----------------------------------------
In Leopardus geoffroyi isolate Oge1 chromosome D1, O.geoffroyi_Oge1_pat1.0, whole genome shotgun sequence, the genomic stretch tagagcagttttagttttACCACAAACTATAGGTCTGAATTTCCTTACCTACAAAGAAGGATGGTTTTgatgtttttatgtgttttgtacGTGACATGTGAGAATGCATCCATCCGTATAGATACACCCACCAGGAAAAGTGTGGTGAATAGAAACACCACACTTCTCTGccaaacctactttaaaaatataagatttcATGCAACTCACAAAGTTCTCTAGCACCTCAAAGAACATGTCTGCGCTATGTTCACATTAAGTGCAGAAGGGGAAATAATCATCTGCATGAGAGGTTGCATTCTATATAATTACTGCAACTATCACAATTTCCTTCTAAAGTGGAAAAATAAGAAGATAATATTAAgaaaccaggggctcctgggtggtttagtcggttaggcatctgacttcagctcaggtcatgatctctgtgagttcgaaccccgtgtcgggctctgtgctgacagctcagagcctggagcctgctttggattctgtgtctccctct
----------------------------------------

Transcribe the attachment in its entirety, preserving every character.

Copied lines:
In Leopardus geoffroyi isolate Oge1 chromosome D1, O.geoffroyi_Oge1_pat1.0, whole genome shotgun sequence, the genomic stretch tagagcagttttagttttACCACAAACTATAGGTCTGAATTTCCTTACCTACAAAGAAGGATGGTTTTgatgtttttatgtgttttgtacGTGACATGTGAGAATGCATCCATCCGTATAGATACACCCACCAGGAAAAGTGTGGTGAATAGAAACACCACACTTCTCTGccaaacctactttaaaaatataagatttcATGCAACTCACAAAGTTCTCTAGCACCTCAAAGAACATGTCTGCGCTATGTTCACATTAAGTGCAGAAGGGGAAATAATCATCTGCATGAGAGGTTGCATTCTATATAATTACTGCAACTATCACAATTTCCTTCTAAAGTGGAAAAATAAGAAGATAATATTAAgaaaccaggggctcctgggtggtttagtcggttaggcatctgacttcagctcaggtcatgatctctgtgagttcgaaccccgtgtcgggctctgtgctgacagctcagagcctggagcctgctttggattctgtgtctccctct